WE GUIDE ORGANIZATIONS SELLING TO THE FEDERAL GOVERNMENT

Profit or Fee?

profit or fee

Fee

Fee is the portion of a cost-reimbursable award that is not intended to cover costs. Fee covers managing the work and accepting a degree of risk (unreimbursed costs). Although the final fee may not be Cost Plus a Percentage of Cost, the dollar amount of fee typically happens to represent a percentage of anticipated-cost dollars.

Examples of contract types that include fee are:

  • Cost Plus Fixed Fee (where the dollar amount of the fee is fixed, regardless of total costs)
  • Cost Plus Incentive Fee (where the amount of fee is higher with lower total costs, and vice-versa)
  • Cost Plus Award Fee (where the amount of fee is partially fixed and partially incentive)

Generally, support for fee includes less risk than for other contract types. Because the U.S. Government believes that all reasonable costs are reimbursed, reimbursement lowers risk. Instead, the complexity of work and management of those complexities – for both quality and schedule – more strongly support fee. Also, see factors in support of Profit, some of which might directly apply to justification of higher fee.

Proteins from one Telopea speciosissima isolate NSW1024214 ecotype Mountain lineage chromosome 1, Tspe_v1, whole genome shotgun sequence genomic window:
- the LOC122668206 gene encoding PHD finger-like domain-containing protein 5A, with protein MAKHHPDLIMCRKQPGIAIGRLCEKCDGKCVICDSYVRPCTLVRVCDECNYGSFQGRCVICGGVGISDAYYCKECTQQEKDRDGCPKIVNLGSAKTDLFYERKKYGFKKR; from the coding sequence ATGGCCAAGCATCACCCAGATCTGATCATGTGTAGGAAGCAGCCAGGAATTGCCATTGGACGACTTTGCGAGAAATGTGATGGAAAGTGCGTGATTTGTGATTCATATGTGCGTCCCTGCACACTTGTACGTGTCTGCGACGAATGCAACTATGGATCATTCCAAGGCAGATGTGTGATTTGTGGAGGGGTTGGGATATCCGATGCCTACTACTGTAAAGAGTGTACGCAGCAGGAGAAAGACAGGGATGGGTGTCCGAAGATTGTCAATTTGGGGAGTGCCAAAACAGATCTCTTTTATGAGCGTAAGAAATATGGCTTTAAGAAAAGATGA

Profit

The Profit is the portion of a Fixed Price award that is not intended to cover costs. Profit applies to elements of an award that carry a Fixed Price; for example, a Time and Material contract type uses fixed labor rates (by category), which include profit.

The fixed dollar amount of profit depends on factors described in the Federal Acquisition Regulations 15.404-4 (d) (1). Although the final profit may not be Cost Plus a Percentage of Cost, the fixed dollar amount of profit typically happens to represent a percentage of anticipated-cost dollars.

Support that justifies profit includes:

  • Complexity and investment of contractor-resources
  • Risk of overrunning cost (e.g., insufficient work description)
  • Purchases from socioeconomic businesses (e.g., a veteran-owned, HUB zone small business)
  • Contractor investment (i.e., money spent “up front” to provide the right facilities, equipment, and experts)
  • Similar, past contracts and their cost-efficiency
  • Independent Research and Development (not customer-paid Research and Development) that benefits the current award

We work with clients to strengthen justifications for high profit, especially when the proposal will be negotiated. Providing the Contracting Officer (or higher-tier Subcontract Administrator) measurable examples, which precisely address these factors, minimizes the buyer’s work to justify the client-proposed profit.